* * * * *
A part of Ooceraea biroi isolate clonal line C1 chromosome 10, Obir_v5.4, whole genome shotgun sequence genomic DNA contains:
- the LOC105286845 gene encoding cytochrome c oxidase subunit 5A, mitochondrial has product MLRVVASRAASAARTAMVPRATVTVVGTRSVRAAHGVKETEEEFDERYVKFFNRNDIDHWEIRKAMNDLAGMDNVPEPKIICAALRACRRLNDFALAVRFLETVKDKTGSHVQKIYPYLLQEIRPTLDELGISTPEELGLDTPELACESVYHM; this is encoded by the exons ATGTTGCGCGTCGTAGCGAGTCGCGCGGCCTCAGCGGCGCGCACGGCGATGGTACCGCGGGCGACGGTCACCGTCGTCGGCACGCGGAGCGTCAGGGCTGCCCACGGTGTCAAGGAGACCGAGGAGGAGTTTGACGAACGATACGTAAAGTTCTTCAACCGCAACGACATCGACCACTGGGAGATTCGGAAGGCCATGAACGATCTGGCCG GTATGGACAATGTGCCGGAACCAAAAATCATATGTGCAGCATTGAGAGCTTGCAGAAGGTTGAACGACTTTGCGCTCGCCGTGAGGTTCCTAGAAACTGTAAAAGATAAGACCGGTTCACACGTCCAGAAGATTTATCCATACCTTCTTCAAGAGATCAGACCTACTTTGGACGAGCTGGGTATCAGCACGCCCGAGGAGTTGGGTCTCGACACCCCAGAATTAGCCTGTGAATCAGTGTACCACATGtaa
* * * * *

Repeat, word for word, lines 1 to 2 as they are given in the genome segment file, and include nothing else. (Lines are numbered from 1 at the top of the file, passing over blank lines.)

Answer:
A part of Ooceraea biroi isolate clonal line C1 chromosome 10, Obir_v5.4, whole genome shotgun sequence genomic DNA contains:
- the LOC105286845 gene encoding cytochrome c oxidase subunit 5A, mitochondrial has product MLRVVASRAASAARTAMVPRATVTVVGTRSVRAAHGVKETEEEFDERYVKFFNRNDIDHWEIRKAMNDLAGMDNVPEPKIICAALRACRRLNDFALAVRFLETVKDKTGSHVQKIYPYLLQEIRPTLDELGISTPEELGLDTPELACESVYHM; this is encoded by the exons ATGTTGCGCGTCGTAGCGAGTCGCGCGGCCTCAGCGGCGCGCACGGCGATGGTACCGCGGGCGACGGTCACCGTCGTCGGCACGCGGAGCGTCAGGGCTGCCCACGGTGTCAAGGAGACCGAGGAGGAGTTTGACGAACGATACGTAAAGTTCTTCAACCGCAACGACATCGACCACTGGGAGATTCGGAAGGCCATGAACGATCTGGCCG GTATGGACAATGTGCCGGAACCAAAAATCATATGTGCAGCATTGAGAGCTTGCAGAAGGTTGAACGACTTTGCGCTCGCCGTGAGGTTCCTAGAAACTGTAAAAGATAAGACCGGTTCACACGTCCAGAAGATTTATCCATACCTTCTTCAAGAGATCAGACCTACTTTGGACGAGCTGGGTATCAGCACGCCCGAGGAGTTGGGTCTCGACACCCCAGAATTAGCCTGTGAATCAGTGTACCACATGtaa